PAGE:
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 Post subject: Attenuator Resistors
PostPosted: Oct Sun 22, 2006 7:39 am 
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Hi,
I have recently run into a couple of instances of blown resistors in calibrated RF attenuators. These are almost always very odd values such as 7.33 or 50.7 ohms and thus cannot be easily replaced with off-the-shelf parts. Will it work, then, to put several standard resistors in series to make up the correct value? If so what kind should be used? Composition resistors are not precise enough. Metal-film and carbon-film have small amounts of inductance and only seem to be available in a relatively limited number of values. Wire wound resistors are easy to get in lots of values and are quite stable and precise, but have quite a lot of internal inductance. Are inductive resistors in an RF attenuator a problem? Any other recommendations?

Thanks,
Matthew D'Asaro

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PostPosted: Oct Sun 22, 2006 11:17 am 
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Matthew, you might consider starting with the next-lower carbon comp value and abrading the resistance higher. I file a little groove and keep measuring the resistance until it reaches the value I want. Then I put a dab of finger nail polish in the groove to keep moisture out.

Brian


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 Post subject:
PostPosted: Oct Sun 22, 2006 1:22 pm 
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Use small film resistors in parallel. Their inductance is negligible. Start with a resistor of the next higher value that you have on hand, parallel it with a decade box and twiddle the dials until your digital ohmmeter reads the right value. Then solder in a carbon or film resistor of that value (its tolerance or stability won't matter if it is much higher in value than the first resistor).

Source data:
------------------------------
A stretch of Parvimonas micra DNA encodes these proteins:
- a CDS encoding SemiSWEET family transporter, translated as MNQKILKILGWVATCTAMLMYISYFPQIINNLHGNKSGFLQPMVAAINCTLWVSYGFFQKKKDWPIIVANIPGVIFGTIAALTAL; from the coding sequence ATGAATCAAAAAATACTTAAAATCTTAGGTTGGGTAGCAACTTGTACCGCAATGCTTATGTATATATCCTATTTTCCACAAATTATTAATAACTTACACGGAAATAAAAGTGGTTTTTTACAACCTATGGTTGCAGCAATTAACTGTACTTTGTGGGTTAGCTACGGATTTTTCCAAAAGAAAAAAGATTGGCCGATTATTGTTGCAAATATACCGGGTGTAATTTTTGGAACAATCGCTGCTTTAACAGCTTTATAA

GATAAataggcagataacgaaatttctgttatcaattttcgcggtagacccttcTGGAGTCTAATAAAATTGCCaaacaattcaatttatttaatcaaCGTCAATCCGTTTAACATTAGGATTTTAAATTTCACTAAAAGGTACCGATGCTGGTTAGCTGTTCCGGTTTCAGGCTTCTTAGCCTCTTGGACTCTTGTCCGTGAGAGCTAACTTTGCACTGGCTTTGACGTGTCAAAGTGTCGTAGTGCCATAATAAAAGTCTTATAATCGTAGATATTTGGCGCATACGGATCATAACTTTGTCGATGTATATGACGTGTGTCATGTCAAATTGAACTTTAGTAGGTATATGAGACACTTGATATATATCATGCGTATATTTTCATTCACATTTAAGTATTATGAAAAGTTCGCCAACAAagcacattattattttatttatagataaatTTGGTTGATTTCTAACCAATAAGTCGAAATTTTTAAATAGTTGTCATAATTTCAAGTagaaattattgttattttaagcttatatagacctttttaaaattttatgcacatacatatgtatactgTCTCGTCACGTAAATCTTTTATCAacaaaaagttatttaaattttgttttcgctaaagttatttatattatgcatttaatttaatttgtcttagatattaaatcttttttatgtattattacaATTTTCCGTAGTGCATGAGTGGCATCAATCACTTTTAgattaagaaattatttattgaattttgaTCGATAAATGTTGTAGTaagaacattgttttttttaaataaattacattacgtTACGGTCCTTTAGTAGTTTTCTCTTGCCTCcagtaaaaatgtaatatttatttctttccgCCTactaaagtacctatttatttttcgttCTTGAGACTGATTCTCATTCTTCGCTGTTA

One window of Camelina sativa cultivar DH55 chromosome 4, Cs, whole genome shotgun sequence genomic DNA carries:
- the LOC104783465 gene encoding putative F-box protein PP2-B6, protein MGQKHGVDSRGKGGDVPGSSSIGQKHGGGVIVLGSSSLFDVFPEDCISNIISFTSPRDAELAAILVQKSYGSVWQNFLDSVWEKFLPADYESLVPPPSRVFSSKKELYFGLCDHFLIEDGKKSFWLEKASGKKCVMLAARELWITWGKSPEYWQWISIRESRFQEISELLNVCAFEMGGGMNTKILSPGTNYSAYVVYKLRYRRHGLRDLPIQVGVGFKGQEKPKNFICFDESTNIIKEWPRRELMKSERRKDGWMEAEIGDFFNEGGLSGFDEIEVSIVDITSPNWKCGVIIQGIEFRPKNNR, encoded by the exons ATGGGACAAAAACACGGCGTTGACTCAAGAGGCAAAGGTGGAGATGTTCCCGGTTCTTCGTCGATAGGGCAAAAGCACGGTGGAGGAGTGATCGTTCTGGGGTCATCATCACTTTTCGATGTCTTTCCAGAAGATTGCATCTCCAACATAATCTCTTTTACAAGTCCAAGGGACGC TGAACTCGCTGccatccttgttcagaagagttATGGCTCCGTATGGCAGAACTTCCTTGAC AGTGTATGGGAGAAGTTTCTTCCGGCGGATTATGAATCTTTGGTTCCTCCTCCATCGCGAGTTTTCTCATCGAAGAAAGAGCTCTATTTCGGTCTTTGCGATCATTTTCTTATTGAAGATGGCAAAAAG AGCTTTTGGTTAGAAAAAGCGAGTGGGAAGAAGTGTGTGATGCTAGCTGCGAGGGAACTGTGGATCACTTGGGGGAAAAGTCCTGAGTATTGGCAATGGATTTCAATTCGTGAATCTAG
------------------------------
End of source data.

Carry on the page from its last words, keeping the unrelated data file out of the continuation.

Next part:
You could figure the values mathematically too.


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PostPosted: Oct Mon 23, 2006 8:48 pm 
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You can use any series and/or parallel combination needed to build up the value, as long as the result fits in the available space :D

I normally work one decade at a time, starting with the highest digit. It depends on what resistors you have and what degree of accuracy is required. I once had to replace a 31+K .005% resistor. It took 13 resistors to do it, but I came up with the exact value.

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PostPosted: Oct Mon 23, 2006 11:34 pm 
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Thanks Leigh. I understand that I can put resistors in series/parallel to make the appropriate value. However, I am still not sure if internal inductance in the resistors I use is a problem. Can I use wire-wound resistors in an RF attenuator? What about spiral-cut metal film? Carbon film?

Thanks,
Matthew D'Asaro

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PostPosted: Oct Tue 24, 2006 12:06 am 
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Hi Matthew,

I would not use wirewound resistors in any RF application... the inductance is too high. And they're normally much too large for the application.

However, modern metal- or carbon-film resistors can be used as they are designed to be non-inductive. I use the 2% 1/4-watt or 1/8-watt parts made by NTE. They have good accuracy and stability at a reasonable price. Of course the 1% military RN55 parts are available from Mouser for $0.10 each in single quantities. They also carry 0.1% parts for about $1 each.

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PostPosted: Oct Tue 24, 2006 12:08 am 
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Thanks again Leigh. That is exactly the answer I was looking for.

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PostPosted: Oct Tue 24, 2006 1:16 am 
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Location: Peru,IL USA
Matthew: Here is a link to a parallel resistance calculator: http://www.computertorture.com/noncompliant/parallel/

Might come in handy while solving your problem.

Regards,
Ron


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